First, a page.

|Ethicon's Morcellex Sigma Tissue Morcellator--Courtesy of Johnson & Johnson|
Amid growing backlash over tools used in minimally invasive gynecological procedures, the FDA is cracking down on the devices in updated safety guidance.
The agency on Monday recommended against using laparoscopic power morcellator tools in the "majority" of women undergoing a hysterectomy or the removal of uterine fibroids, and advised that manufacturers add boxed warnings and two contraindications for the devices in their product labels, the FDA said in a statement. The boxed warning informs patients and providers about morcellator risks, including that uterine tissue may contain unsuspected cancer and that use of power morcellators during fibroid surgery may spread cancer and decrease patients' long-term survival.
Two contraindications recommend that power morcellators should not be used to remove uterine tissue containing suspected fibroids in women who are peri- or post-menopausal, or in patients who could have tissue removed intact through the vagina or a mini-laparotomy incision. Regulators also advised against using the devices in gynecological surgeries where tissue is known or suspected of being cancerous.
|CDRH's William Maisel|
The guidance is set to take effect immediately, allowing the agency to "issue its recommendations expeditiously to help address a significant public health issue," the FDA said in a statement.
"The FDA's primary concern is the safety and well-being of patients and taking these steps will help the agency's safety recommendations to be implemented as quickly as possible," William Maisel, deputy director for science and chief scientist at the FDA's Center for Devices and Radiological Health, said in a statement. "Updating the device label with a boxed warning and contraindications will provide clinicians and patients with critical information about the risk of spreading cancerous tissue when these procedures are performed."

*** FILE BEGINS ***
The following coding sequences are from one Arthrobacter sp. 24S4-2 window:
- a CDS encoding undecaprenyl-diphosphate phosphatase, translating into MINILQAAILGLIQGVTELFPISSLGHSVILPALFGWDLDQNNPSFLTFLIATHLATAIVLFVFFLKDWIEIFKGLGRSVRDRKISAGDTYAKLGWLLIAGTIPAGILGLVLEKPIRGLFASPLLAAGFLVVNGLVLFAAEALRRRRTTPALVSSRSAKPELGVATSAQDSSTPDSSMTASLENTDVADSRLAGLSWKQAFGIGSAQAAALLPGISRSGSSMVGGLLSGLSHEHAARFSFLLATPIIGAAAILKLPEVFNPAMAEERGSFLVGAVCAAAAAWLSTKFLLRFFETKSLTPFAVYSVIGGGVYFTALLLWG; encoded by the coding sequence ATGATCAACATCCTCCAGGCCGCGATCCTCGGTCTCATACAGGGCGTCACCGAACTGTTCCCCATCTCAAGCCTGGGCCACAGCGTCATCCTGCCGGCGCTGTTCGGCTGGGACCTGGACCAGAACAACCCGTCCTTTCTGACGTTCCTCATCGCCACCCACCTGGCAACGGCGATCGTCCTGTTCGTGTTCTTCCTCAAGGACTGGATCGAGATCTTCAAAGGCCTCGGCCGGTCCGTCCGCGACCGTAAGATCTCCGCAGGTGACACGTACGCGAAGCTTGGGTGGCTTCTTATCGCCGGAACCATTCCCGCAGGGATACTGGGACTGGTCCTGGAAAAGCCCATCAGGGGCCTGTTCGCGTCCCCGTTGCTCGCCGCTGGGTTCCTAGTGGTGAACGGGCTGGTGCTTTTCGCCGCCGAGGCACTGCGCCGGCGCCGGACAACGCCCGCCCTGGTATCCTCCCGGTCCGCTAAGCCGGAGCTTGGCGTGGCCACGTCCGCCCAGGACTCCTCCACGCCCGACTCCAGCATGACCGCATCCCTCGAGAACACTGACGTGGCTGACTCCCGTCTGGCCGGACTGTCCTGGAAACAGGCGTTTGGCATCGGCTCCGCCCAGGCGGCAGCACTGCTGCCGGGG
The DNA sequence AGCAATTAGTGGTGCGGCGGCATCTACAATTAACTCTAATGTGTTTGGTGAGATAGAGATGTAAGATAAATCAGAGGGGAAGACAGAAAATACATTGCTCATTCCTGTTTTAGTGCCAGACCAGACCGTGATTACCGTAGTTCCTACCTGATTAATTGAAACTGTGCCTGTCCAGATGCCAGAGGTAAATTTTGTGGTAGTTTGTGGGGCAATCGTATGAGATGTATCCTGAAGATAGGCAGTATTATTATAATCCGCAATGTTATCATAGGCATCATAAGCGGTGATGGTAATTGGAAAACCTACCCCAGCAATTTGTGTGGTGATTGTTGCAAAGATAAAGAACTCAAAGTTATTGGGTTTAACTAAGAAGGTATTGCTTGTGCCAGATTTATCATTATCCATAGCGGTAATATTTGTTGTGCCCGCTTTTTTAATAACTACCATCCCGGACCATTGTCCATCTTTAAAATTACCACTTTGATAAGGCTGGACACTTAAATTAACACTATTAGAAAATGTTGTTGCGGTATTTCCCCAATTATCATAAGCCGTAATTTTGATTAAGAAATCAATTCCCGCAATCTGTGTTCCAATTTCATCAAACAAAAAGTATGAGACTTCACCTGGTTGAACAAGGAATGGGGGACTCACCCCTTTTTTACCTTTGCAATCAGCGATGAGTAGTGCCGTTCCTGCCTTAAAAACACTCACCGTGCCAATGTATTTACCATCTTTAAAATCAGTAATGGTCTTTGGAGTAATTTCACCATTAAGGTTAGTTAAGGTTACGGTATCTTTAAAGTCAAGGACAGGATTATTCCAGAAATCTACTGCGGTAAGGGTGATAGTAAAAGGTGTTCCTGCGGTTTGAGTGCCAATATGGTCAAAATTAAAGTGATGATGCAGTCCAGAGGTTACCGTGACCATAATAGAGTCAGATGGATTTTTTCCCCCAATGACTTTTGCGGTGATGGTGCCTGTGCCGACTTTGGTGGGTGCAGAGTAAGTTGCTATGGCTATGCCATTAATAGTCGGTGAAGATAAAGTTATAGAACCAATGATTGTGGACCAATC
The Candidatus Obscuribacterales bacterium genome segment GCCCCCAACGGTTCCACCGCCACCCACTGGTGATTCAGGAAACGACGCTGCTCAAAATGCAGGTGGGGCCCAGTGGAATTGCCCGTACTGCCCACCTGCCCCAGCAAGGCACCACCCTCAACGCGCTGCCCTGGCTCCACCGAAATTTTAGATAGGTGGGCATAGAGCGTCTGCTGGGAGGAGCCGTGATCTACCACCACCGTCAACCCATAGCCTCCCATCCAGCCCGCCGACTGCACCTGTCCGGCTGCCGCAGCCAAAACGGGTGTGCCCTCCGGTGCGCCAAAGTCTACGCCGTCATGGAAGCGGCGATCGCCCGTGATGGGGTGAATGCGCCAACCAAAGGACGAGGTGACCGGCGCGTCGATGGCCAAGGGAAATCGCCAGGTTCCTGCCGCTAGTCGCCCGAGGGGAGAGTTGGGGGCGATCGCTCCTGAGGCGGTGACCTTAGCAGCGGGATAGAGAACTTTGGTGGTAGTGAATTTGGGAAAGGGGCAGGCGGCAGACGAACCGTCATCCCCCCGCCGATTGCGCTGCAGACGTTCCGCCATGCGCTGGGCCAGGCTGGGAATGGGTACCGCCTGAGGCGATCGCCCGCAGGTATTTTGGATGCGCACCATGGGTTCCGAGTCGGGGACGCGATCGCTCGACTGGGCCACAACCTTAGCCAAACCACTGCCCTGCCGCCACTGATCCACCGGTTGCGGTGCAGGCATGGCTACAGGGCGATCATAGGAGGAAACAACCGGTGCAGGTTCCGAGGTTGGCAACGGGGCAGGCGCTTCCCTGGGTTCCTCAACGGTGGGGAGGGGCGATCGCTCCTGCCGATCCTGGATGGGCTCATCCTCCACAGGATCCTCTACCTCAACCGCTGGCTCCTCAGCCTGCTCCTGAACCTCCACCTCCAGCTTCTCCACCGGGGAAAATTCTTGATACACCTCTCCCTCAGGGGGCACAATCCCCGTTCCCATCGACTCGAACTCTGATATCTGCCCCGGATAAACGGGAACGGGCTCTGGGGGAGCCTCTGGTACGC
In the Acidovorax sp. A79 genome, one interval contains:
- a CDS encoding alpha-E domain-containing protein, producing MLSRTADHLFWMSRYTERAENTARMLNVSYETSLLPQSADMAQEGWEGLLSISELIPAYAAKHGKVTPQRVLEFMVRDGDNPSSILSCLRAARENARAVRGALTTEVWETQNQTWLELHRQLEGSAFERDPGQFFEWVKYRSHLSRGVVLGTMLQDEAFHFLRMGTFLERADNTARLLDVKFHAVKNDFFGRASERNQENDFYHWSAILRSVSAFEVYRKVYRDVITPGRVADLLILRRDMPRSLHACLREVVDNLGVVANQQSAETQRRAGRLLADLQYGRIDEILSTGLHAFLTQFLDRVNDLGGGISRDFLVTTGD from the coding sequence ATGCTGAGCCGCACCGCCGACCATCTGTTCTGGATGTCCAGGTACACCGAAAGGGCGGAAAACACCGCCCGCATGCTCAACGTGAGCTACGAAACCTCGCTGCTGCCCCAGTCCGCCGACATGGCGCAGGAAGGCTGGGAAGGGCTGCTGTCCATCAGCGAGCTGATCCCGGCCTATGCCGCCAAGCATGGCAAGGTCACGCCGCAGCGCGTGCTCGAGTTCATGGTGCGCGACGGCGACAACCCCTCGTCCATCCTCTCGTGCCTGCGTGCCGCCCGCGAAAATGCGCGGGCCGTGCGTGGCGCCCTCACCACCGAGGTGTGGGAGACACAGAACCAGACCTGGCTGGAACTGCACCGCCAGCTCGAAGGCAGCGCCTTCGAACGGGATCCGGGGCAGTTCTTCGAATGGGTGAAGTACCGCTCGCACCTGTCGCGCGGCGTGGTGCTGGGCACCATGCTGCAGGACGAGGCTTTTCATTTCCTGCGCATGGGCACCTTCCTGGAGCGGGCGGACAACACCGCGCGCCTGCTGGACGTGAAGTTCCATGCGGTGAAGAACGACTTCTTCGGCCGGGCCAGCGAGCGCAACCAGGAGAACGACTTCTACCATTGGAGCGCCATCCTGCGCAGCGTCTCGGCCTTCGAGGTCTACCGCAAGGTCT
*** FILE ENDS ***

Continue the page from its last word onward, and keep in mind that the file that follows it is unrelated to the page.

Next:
This is not the first time the FDA has weighed in on power morcellator safety. In April, the agency issued a warning against using the devices in minimally invasive surgeries to remove uterine fibroids, saying that women undergoing the procedures carried a 1 in 350 risk of having uterine sarcoma and that the tools could worsen the spread of cancerous tissue. Before the advisory was issued, power morcellators were used in an estimated 50,000 U.S. uterine surgeries each year, The Wall Street Journal reported.
In July, the FDA convened for a two-day advisory panel meeting to discuss the risks and potential benefits of using power morcellation in gynecological procedures. The agency's Obstetrics and Gynecology Devices panel recommended upgrading the labeling for power morcellator devices and advising patients about risks prior to surgery, although its suggestions were nonbinding.
The FDA's new recommendations come a critical moment, as the industry faces mounting criticism from patients and providers regarding power morcellator devices. In July, Johnson & Johnson's ($JNJ) Ethicon unit pulled its related product from the global market, months after the company decided to suspend sales of the devices due to growing safety concerns. The move also followed on the heels of troubling data, as a study by Columbia University physicians published in a July issue of the Journal of the American Medical Association found that one in 370 women who underwent a hysterectomy with the device have hidden uterine cancer, and that morcellator tools could spread a wider range of cancers than previously expected.
- read the FDA release
- here's the FDA guidance (PDF)